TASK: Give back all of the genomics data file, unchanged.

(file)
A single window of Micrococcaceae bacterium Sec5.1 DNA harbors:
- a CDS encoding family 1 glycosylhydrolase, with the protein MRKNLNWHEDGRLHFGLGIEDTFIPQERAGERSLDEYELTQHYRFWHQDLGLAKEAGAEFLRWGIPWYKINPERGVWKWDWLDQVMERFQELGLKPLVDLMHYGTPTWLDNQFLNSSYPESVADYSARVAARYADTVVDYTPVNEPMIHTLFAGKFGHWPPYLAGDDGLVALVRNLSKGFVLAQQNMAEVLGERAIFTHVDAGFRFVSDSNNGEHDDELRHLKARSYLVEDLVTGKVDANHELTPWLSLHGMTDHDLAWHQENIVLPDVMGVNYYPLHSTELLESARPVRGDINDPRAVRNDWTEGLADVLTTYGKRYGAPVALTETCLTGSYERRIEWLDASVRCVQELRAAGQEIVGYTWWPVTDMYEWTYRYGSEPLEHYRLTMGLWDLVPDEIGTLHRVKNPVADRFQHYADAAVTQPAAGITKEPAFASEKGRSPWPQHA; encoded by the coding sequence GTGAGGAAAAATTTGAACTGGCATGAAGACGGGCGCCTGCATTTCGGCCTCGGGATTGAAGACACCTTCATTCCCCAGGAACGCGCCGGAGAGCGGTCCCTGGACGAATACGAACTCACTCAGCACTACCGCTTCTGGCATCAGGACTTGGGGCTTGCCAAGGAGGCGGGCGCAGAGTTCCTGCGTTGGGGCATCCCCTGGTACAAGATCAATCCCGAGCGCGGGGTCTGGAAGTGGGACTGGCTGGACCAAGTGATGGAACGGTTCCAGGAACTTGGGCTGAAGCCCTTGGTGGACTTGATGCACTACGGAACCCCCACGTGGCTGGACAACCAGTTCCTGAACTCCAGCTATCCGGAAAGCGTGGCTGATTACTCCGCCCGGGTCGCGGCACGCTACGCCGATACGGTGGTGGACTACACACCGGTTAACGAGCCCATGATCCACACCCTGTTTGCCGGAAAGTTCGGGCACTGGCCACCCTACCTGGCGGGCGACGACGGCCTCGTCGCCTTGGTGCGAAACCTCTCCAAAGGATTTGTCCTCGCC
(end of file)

A single window of Micrococcaceae bacterium Sec5.1 DNA harbors:
- a CDS encoding family 1 glycosylhydrolase, with the protein MRKNLNWHEDGRLHFGLGIEDTFIPQERAGERSLDEYELTQHYRFWHQDLGLAKEAGAEFLRWGIPWYKINPERGVWKWDWLDQVMERFQELGLKPLVDLMHYGTPTWLDNQFLNSSYPESVADYSARVAARYADTVVDYTPVNEPMIHTLFAGKFGHWPPYLAGDDGLVALVRNLSKGFVLAQQNMAEVLGERAIFTHVDAGFRFVSDSNNGEHDDELRHLKARSYLVEDLVTGKVDANHELTPWLSLHGMTDHDLAWHQENIVLPDVMGVNYYPLHSTELLESARPVRGDINDPRAVRNDWTEGLADVLTTYGKRYGAPVALTETCLTGSYERRIEWLDASVRCVQELRAAGQEIVGYTWWPVTDMYEWTYRYGSEPLEHYRLTMGLWDLVPDEIGTLHRVKNPVADRFQHYADAAVTQPAAGITKEPAFASEKGRSPWPQHA; encoded by the coding sequence GTGAGGAAAAATTTGAACTGGCATGAAGACGGGCGCCTGCATTTCGGCCTCGGGATTGAAGACACCTTCATTCCCCAGGAACGCGCCGGAGAGCGGTCCCTGGACGAATACGAACTCACTCAGCACTACCGCTTCTGGCATCAGGACTTGGGGCTTGCCAAGGAGGCGGGCGCAGAGTTCCTGCGTTGGGGCATCCCCTGGTACAAGATCAATCCCGAGCGCGGGGTCTGGAAGTGGGACTGGCTGGACCAAGTGATGGAACGGTTCCAGGAACTTGGGCTGAAGCCCTTGGTGGACTTGATGCACTACGGAACCCCCACGTGGCTGGACAACCAGTTCCTGAACTCCAGCTATCCGGAAAGCGTGGCTGATTACTCCGCCCGGGTCGCGGCACGCTACGCCGATACGGTGGTGGACTACACACCGGTTAACGAGCCCATGATCCACACCCTGTTTGCCGGAAAGTTCGGGCACTGGCCACCCTACCTGGCGGGCGACGACGGCCTCGTCGCCTTGGTGCGAAACCTCTCCAAAGGATTTGTCCTCGCC